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Corporate and Individual Taxation

SECTION 194J of the Income Tax Act- TDS on Professional & other Service Fees

In this article, lets discuss what TDS on Professional services is, how much you have to pay, or if there is an exemption on it, and more...
Written by:
Prachi Darji
Published on
13-Sep-2019

The deduction of tax at source which is also known as TDS (Tax Deducted at source) has been quite helpful while collecting the taxes in the country. It is done by targeting the source of income. By this, it can be said that TDS is helpful for both the government and the person who is paying the tax.

The person who is making the payment is responsible for both for the deduction of the tax and also for depositing the same to the government. The tax is collected from the source where an individual’s income is generated. The introduction of Tax Deducted at Source(1) (TDS) has made the work of government and taxpayers very easy. It has made the system more smooth and easy to function.

When we talk about the government, TDS is helpful in controlling the evasion to a certain extent by applying liability on the business entities to deduct the tax with respect to certain expenses if the business entities cross the specified threshold or limit. It also maintains the inflow of tax which runs throughout the year. And when we talk about the taxpayers, it makes it very easy for the people who have been burden with filing their income tax return on time. It becomes easy because they get credit for the taxes that are deducted at the source.

One of the important and common types of payments that are done by the business entity is towards professional fees or fees for technical services. Some examples of professional fees are Fees paid to the doctor, engineer, lawyer, CA, CS, interior designer, advertiser, architecture, etc. And the technical services include the rendering of technical, managerial or consultancy services.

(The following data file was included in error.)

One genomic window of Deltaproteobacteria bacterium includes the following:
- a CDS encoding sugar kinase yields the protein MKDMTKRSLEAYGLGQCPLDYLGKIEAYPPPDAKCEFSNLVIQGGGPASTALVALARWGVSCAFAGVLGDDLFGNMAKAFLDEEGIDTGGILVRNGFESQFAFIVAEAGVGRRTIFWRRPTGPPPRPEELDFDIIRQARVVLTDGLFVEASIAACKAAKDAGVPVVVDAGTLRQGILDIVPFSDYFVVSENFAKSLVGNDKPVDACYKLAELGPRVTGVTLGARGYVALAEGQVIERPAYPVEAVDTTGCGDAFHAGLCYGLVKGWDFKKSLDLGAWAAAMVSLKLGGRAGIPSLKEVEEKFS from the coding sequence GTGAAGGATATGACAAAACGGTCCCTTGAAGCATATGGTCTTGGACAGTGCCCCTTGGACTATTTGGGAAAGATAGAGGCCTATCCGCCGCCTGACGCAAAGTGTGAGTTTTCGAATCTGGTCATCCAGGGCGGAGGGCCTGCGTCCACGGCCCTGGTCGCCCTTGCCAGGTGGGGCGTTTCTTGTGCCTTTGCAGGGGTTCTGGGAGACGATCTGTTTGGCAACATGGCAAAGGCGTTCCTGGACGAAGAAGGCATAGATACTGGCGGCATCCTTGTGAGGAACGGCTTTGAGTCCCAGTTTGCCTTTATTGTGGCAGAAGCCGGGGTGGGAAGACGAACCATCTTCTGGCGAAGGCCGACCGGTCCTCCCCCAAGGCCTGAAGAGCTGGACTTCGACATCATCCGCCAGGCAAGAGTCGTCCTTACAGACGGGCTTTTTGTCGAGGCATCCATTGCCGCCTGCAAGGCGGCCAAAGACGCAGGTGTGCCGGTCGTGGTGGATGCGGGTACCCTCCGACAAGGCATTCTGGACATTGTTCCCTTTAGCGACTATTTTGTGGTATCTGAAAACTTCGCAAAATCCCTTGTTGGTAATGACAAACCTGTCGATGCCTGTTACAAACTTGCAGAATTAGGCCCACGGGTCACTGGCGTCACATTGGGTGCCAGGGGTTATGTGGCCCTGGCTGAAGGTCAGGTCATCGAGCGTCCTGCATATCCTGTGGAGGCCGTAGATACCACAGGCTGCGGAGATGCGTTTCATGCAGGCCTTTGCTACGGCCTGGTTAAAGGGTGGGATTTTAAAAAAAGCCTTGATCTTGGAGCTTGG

Types of Payments Covered

Following are the types of payment that are covered under this:

  1. Professional Fees

  2. Technical services fees

  3. The remuneration that is paid to the directors excluding the salary (for example fees paid to the director to attend the board meeting)

  4. Royalty

  5. Payments are done in the nature of non-compete fees or a fee is paid to not share any technical knowledge with someone (for example fees paid to restrict someone to carry on the business or profession for a certain specified period or within the specified geographical boundaries)

Some important points of Section 194J of the Income Tax Act are:

  1. Threshold Limit: If the payment is greater than Rs. 30,000 then tax has to be deducted during the year. However, no such limit is defined if the payment is made to the director. And also, the tax will always deduct no matter how small the amount is.

  2. Person liable to deduct the tax: Every person, who is doing the payment to pay the fees for professional or technical services, is liable to deduct the tax. But this is subjected to some exceptions and they are: